Separate Vacations for Long Marriages?
One day about sixty years ago, my dad’s brother met his future wife. Six days later, they were married. Through thick and thin, they stayed together until death finally parted them.
Before my aunt passed away, I had the chance to ask her something I had always wondered: “Aunt Jean, how did you and Uncle Joe make it work?”
Her answer: “Separate vacations.”
At the time I asked the question, I hadn’t even started dating the person who eventually became my spouse; in fact, in my last year of college, I was pretty sure that I was never going to even consider getting married.
When I did meet Rob, and we started dating, the idea of taking separate vacations still sounded as strange to me as the day Aunt Jean shared her advice. We were both serving in the military, and our first five years “together” were spent on separate deployments and assignments. Vacations were the only time we weren’t separated.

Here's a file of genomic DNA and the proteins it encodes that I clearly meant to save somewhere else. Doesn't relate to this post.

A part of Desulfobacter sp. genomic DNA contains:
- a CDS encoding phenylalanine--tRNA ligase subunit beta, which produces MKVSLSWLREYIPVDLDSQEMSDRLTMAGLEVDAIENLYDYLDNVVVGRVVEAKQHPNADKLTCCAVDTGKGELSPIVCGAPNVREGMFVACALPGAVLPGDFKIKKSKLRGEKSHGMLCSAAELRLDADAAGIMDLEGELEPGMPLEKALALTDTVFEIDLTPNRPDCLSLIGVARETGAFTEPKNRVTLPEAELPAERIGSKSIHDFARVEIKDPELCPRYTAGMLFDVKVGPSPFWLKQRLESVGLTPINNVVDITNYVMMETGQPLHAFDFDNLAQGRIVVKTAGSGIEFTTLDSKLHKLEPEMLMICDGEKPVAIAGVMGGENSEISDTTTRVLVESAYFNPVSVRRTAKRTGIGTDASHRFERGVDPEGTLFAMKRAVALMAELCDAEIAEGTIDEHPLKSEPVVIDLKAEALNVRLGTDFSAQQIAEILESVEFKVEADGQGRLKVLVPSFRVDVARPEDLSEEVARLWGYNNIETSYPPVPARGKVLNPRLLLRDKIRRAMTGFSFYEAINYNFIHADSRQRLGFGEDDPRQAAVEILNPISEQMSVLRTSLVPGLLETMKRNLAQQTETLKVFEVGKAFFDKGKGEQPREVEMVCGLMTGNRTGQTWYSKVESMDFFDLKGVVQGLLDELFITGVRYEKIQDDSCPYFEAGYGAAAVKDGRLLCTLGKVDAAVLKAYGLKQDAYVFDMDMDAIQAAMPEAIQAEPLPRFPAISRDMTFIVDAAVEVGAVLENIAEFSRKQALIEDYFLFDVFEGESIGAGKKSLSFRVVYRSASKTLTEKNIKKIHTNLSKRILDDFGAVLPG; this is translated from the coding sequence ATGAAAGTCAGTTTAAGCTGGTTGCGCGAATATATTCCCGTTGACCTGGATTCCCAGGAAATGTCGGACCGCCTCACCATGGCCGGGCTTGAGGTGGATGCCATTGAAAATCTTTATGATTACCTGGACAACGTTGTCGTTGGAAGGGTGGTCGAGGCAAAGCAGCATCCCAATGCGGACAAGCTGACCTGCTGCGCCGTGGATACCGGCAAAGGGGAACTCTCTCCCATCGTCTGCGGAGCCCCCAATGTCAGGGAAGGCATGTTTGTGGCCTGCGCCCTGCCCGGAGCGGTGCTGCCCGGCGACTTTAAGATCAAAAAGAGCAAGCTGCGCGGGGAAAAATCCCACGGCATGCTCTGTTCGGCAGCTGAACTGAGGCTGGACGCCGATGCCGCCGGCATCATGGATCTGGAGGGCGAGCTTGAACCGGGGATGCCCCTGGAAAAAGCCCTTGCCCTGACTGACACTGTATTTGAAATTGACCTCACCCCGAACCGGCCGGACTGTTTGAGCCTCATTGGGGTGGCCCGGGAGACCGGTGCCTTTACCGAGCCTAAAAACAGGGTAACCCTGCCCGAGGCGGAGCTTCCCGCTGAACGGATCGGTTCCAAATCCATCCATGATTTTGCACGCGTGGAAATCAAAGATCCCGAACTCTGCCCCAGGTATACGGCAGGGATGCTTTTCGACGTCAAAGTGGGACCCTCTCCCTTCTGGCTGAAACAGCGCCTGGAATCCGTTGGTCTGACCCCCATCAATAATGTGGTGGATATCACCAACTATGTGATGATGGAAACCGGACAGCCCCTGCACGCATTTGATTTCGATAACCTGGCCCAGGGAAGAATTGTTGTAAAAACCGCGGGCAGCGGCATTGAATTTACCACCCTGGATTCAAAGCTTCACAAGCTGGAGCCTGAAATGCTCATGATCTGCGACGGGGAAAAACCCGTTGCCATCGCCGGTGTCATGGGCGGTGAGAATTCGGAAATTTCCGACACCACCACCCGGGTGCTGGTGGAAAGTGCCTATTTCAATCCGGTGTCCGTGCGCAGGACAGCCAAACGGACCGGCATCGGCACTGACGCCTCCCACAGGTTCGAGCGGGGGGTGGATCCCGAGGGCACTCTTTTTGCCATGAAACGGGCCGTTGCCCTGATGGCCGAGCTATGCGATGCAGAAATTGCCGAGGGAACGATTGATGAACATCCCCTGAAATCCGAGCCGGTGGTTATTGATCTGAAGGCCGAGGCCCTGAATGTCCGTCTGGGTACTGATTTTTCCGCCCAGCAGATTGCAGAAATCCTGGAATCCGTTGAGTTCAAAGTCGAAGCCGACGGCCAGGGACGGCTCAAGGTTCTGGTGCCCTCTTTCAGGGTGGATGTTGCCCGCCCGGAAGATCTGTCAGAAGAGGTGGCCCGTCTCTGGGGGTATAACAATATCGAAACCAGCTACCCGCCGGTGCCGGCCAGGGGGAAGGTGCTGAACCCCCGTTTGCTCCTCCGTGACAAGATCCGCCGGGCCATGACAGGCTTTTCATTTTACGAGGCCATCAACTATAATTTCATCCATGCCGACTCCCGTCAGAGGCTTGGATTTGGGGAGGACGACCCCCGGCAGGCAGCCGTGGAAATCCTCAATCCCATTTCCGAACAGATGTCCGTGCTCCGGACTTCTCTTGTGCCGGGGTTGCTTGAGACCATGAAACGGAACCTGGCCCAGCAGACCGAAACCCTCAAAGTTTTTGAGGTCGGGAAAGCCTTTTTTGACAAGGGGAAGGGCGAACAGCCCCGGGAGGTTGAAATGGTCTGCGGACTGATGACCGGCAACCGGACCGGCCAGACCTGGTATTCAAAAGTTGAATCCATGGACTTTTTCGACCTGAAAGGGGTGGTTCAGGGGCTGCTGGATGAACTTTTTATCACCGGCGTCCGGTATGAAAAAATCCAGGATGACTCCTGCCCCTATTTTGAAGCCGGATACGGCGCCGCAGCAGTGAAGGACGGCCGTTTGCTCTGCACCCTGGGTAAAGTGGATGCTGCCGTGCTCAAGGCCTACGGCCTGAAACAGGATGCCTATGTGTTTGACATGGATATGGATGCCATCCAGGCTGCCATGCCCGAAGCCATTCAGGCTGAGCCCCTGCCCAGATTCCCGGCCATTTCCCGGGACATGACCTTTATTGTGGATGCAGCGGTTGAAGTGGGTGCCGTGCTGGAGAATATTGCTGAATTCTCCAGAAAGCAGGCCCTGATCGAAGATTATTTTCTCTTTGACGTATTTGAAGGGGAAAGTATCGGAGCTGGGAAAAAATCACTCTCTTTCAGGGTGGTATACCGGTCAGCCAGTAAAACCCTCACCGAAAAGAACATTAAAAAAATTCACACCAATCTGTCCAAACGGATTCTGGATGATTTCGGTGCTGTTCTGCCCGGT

Now that I’m older, I realize that, of course, there isn’t just one path to making a marriage work. And I have also found that the changes that life brings make it necessary to re-evaluate the path we’re on from time to time, touching base with each other, and finding new ways to be married to each other.
Last October, Rob came to me and said that he was planning on entering a contest to renew our wedding vows in Las Vegas, as part of the “Vegas Marries the Military” program. To my surprise (I never win anything), we actually were chosen as one of the couples and ended up re-confirming our commitment to each other while Elvis played “Amazing Grace” on his guitar.
Rob and I enjoy doing things a little out of the ordinary. For us, our path in marriage includes “together vacations,” now with kids! I hope that as we continue on our marriage journey, we will always find new ways of being in love, and new paths to explore on the way.